Obscure Netflix Guy Movie: Troll 2
We, ahem, troll Netflix-on-demand to find awesome movies you’ve never seen, but should. Today, it’s the best worst movie ever made — Troll 2.
By Jon Luman
Runtime: 94 minutes
Halloween is rapidly approaching, and if you want to watch a scare-a-minute thrill ride to get you in the mood, Troll 2 (stream for $3 / own for $8 @ Amazon.com) … definitely isn’t it. The premise is absurd, the script is terrible, the acting is lousy, and the production value barely surpasses that of a high-school musical-theater performance. Yet the shitstorm of awfulness somehow manages to be an hour and a half of pure cinematic gold.
The 2010 documentary Best Worst Movie (stream for $3 / own for $9 @ Amazon.com) details the making of Troll 2, and — spoiler alert! — the shoot was a complete mess. There were only bits and pieces of a finished script, the Italian-speaking director could barely talk to the actors, and few people involved with the production could comprehend the plot, including the guy who wrote it. The result? Amazing scenes like this:
Oh, did we mention that there are no trolls in Troll 2? It’s a sequel in name only to 1986′s Troll, which did, in fact, feature a troll. (It also starred Julia Louis-Dreyfuss and Sonny Bono, and featured two characters named Harry Potter.) But in Troll 2, the audience is treated to vegetarian goblins dressed in burlap sacks who can magically take human form. So why wasn’t it called Goblins? Well, the name was an attempt to piggyback on the very moderate success of Troll. It didn’t work.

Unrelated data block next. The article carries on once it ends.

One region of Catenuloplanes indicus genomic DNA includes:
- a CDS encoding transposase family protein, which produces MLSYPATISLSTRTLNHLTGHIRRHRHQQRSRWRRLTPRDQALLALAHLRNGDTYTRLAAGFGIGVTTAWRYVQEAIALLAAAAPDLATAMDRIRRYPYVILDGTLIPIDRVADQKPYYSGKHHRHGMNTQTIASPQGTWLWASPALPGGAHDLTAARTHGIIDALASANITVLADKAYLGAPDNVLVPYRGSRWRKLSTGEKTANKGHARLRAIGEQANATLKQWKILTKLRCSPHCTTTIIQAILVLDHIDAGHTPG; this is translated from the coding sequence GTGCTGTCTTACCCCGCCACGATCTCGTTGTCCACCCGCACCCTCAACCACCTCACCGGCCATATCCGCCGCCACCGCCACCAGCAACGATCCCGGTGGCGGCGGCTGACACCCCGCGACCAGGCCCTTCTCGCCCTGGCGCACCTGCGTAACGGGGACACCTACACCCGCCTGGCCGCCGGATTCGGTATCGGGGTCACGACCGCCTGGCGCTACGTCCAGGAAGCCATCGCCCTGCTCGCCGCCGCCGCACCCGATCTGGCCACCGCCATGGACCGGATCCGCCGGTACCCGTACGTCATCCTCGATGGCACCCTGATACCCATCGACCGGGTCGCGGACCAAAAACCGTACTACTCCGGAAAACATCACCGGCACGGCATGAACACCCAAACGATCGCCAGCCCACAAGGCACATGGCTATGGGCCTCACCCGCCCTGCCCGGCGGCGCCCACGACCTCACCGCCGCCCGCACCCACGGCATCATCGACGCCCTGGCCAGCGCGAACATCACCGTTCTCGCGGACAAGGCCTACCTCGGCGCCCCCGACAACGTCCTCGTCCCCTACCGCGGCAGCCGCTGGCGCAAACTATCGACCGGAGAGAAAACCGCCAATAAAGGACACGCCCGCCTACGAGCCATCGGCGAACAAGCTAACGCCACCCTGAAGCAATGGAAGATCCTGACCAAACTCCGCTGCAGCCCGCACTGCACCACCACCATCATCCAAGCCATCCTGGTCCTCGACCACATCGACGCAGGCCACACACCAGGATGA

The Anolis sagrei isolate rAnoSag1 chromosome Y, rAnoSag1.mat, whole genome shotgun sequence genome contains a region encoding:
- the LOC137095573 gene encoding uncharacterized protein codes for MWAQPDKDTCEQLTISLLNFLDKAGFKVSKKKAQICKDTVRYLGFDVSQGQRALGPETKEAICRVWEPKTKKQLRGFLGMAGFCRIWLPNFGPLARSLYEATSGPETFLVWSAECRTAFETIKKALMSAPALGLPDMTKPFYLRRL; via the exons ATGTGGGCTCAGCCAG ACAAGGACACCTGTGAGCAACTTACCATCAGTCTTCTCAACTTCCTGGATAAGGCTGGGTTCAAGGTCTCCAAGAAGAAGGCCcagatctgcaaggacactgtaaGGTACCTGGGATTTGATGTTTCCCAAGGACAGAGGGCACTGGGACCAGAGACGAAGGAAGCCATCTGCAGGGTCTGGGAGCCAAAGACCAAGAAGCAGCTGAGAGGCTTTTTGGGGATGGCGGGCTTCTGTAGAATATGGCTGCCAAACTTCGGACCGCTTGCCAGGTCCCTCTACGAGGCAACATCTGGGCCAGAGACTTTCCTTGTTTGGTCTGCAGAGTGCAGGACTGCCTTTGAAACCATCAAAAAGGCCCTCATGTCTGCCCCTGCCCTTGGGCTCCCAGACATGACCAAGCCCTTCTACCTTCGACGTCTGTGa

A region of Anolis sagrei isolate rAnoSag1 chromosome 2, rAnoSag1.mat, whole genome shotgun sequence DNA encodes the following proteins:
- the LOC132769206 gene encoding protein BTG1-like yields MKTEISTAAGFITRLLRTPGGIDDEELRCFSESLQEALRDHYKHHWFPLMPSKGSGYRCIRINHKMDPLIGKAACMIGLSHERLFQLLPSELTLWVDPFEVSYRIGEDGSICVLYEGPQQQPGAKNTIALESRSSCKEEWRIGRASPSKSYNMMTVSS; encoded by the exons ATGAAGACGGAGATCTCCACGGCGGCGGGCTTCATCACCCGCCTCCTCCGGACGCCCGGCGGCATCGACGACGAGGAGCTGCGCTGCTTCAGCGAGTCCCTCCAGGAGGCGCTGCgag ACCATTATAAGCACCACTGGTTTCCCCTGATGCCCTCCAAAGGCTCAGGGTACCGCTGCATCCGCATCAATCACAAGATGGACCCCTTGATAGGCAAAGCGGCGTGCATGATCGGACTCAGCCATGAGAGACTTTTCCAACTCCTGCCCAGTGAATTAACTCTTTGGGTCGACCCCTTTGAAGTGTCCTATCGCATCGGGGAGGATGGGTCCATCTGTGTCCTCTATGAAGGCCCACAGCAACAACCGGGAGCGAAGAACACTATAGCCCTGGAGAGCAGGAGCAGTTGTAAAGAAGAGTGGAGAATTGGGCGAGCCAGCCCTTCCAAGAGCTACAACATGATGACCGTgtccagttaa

So here’s what happens: The Waits family goes to the remote town of Nilbog for a summer vacation, where they plan to get some much needed R&R from their hard-knock life in suburbia. What the family doesn’t realize is that they’re headed into a trap — Nilbog is actually choc-a-bloc with goblins. (The town’s name is “goblin” spelled backwards; watch the clip above for that shocking reveal.) If the Waits eat or drink anything in Nilbog, they’ll be transformed into goblin food, which means they’ll turn into some sort of human-plant hybrid. It’s up to the ghost of Grandpa Seth and little Joshua Waits to save the family and destroy the evil goblin queen and her minions.
Below is a scene that borrows liberally from the movie The Fly. Sort of.
Director Claudio Fragasso and his wife co-wrote the script in broken English. When the cast offered Fragasso suggestions for line changes that would make their delivery sound more natural, he vehemently objected and demanded their lines be recited as written. But maybe our favorite bit of Troll 2 trivia involves the actor who plays the he store owner in the clip below. His name is Don Packard, and you may recognize him from the mental hospitals he was a patient in before and after filming. He’s also probably the most gifted actor in the movie.